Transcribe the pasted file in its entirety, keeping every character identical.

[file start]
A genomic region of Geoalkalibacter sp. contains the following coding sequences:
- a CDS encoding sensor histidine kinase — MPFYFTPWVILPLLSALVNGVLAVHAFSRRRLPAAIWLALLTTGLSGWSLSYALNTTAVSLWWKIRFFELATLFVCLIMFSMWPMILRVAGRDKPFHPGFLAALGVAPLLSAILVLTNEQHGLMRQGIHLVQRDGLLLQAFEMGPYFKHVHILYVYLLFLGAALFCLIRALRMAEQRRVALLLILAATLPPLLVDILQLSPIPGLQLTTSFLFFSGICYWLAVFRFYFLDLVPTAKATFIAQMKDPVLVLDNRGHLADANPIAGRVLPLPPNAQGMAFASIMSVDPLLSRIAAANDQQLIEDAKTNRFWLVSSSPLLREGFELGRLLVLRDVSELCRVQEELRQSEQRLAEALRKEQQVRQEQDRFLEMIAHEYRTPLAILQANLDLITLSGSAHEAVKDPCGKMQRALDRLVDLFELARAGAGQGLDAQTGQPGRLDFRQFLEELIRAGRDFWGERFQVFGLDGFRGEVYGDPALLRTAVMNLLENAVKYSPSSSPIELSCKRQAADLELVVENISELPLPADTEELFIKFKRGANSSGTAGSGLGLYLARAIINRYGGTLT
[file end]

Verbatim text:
A genomic region of Geoalkalibacter sp. contains the following coding sequences:
- a CDS encoding sensor histidine kinase — MPFYFTPWVILPLLSALVNGVLAVHAFSRRRLPAAIWLALLTTGLSGWSLSYALNTTAVSLWWKIRFFELATLFVCLIMFSMWPMILRVAGRDKPFHPGFLAALGVAPLLSAILVLTNEQHGLMRQGIHLVQRDGLLLQAFEMGPYFKHVHILYVYLLFLGAALFCLIRALRMAEQRRVALLLILAATLPPLLVDILQLSPIPGLQLTTSFLFFSGICYWLAVFRFYFLDLVPTAKATFIAQMKDPVLVLDNRGHLADANPIAGRVLPLPPNAQGMAFASIMSVDPLLSRIAAANDQQLIEDAKTNRFWLVSSSPLLREGFELGRLLVLRDVSELCRVQEELRQSEQRLAEALRKEQQVRQEQDRFLEMIAHEYRTPLAILQANLDLITLSGSAHEAVKDPCGKMQRALDRLVDLFELARAGAGQGLDAQTGQPGRLDFRQFLEELIRAGRDFWGERFQVFGLDGFRGEVYGDPALLRTAVMNLLENAVKYSPSSSPIELSCKRQAADLELVVENISELPLPADTEELFIKFKRGANSSGTAGSGLGLYLARAIINRYGGTLT